The success of the “Korean Wave,” or the wide spread of South Korean pop culture such as music around the world, has been attributed to the strict and regimented lifestyle imposed by that country’s talent agencies on their talents. With K-Pop idols and groups being picked out from auditions, subjected to intense music and dance training and then kept in line by rigid contract regulations, the usual image the world has of Korean music stars is that of a mostly squeaky-clean and straight-arrow reputation. But recent developments in the industry coupled by the recent arrest of a top-profile idol looks to cast a shadow of controversy over the Korean Wave.
K-Pop is pushed further to the brink as on Thursday, March 21, singer Jung Joon-young was arrested by South Korean police according to USA Today. Jung had earlier admitted in a public hearing that he had been sharing voyeur videos of women in sexually explicit situations taken without their consent. The Seoul Central District Court then sent a warrant for Jung’s arrest over allegations that he secretly recorded his intimate relationships with various women, distributing them over online group chats.
A similar story revolves around Seungri of Big Bang, currently on extended hiatus while its members undergo mandatory South Korean military service. Seungri ran publicity for the Seoul nightclub “Burning Sun,” closed last February following charges that it arranged for prostitutes to be given to VIP guests. The singer was suspected of involvement in these arrangements, causing him to retire from Big Bang. On a larger scale, hidden cameras on South Korea’s public toilets and motel rooms have captured clandestine footage of mostly females, 1,600 in all, and live-streamed on pay-only video sites. These developments have caused indignation among South Korean women and painted the country’s normally unstoppable music industry in a bad light internationally.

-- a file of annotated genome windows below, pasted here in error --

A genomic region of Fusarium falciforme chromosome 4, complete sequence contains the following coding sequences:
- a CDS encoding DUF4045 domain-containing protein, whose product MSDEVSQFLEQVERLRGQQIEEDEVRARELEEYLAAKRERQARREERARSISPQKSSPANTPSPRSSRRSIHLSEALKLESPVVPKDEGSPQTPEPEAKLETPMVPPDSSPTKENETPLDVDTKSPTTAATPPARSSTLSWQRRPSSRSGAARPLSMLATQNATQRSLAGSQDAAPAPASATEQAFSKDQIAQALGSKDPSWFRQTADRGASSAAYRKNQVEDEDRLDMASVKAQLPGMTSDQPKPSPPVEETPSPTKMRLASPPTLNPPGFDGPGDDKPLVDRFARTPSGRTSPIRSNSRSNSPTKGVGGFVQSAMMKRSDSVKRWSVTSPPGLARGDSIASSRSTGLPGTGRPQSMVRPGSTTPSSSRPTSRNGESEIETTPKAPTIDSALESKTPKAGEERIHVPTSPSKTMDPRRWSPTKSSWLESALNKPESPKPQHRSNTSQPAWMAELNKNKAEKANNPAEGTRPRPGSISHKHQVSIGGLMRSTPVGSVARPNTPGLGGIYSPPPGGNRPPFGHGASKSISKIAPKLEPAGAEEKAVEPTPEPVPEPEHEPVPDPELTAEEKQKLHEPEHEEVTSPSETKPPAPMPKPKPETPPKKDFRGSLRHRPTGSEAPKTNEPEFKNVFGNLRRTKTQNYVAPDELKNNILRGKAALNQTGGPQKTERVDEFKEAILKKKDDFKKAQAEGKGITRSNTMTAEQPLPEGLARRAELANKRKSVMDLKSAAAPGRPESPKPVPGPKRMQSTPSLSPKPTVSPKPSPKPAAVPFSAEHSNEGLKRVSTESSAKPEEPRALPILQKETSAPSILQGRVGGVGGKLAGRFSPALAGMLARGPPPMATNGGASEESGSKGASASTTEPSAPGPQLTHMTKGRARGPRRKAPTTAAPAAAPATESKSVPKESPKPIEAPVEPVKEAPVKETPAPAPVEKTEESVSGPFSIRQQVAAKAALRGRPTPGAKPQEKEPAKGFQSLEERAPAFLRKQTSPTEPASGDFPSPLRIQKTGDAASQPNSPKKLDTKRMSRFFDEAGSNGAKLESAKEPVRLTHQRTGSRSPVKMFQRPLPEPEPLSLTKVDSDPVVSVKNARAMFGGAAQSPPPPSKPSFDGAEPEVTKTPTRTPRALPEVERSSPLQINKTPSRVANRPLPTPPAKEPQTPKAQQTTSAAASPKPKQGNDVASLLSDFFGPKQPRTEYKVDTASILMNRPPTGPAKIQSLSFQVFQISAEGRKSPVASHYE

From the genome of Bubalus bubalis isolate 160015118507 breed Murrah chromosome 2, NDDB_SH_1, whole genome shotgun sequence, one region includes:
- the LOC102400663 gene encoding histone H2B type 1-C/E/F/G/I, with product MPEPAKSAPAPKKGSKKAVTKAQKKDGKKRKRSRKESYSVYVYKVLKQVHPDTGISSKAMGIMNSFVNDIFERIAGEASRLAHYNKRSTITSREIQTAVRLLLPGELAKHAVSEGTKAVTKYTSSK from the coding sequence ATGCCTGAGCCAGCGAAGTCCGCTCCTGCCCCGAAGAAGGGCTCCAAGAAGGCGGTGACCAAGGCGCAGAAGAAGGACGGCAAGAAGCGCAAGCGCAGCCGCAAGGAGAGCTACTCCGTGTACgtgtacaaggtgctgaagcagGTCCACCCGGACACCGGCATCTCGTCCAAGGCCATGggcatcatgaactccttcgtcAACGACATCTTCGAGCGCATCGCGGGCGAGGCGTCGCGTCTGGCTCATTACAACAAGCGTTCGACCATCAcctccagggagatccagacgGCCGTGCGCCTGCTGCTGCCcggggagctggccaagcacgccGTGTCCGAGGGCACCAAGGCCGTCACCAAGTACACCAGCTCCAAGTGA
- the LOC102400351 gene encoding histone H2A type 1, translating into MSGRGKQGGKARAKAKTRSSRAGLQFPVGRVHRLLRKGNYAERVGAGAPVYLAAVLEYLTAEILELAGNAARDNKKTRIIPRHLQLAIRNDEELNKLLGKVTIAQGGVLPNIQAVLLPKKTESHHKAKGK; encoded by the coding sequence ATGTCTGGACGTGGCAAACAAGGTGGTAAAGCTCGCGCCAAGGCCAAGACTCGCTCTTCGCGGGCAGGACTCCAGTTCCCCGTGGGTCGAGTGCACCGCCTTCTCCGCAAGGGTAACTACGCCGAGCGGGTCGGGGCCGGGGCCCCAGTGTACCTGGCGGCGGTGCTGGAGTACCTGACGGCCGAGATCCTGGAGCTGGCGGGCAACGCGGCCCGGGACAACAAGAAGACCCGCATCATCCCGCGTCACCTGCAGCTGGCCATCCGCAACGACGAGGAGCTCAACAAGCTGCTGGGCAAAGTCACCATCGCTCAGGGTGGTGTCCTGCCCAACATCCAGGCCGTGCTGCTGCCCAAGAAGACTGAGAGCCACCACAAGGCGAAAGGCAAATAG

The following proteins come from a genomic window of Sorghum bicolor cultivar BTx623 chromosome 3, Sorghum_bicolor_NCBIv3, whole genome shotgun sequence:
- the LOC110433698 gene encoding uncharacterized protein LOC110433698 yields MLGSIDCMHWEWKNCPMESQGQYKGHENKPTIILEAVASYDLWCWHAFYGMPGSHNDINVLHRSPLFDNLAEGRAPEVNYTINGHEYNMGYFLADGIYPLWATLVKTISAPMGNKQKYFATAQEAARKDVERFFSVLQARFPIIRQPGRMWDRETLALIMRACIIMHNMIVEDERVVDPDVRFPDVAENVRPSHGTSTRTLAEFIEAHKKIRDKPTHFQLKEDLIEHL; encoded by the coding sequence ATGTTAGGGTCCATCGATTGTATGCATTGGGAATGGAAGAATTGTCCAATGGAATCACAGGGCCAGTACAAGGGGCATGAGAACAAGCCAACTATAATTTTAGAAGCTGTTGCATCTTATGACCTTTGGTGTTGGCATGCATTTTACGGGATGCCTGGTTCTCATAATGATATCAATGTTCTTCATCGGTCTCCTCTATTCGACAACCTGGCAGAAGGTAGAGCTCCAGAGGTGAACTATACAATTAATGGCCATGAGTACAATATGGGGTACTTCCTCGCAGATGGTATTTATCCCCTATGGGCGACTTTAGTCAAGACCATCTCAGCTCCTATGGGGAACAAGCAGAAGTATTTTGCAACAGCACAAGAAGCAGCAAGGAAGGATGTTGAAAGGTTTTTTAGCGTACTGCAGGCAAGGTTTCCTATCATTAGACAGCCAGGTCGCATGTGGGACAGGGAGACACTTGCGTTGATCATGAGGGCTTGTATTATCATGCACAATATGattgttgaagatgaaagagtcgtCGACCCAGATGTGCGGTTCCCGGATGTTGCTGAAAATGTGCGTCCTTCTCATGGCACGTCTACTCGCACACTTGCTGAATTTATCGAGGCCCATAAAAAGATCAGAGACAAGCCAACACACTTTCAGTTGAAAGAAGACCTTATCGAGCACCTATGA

These recent scandals with big-name K-Pop celebrities attached has been seen by South Korean government officials as a contemporary form of a longtime facet of the country’s patriarchal culture where men grow to view women as anything from subservient to mere objects of gratification. Their Minister of Gender Equality and Family Jin Sun-mee has called out the current controversy for its blatant display of toxic masculinity. It proves to be an uphill battle however, with some recording labels allegedly protecting their talents to maintain their baby-faced public image by paying off or intimidating potential lawsuits.
Image courtesy of Fox News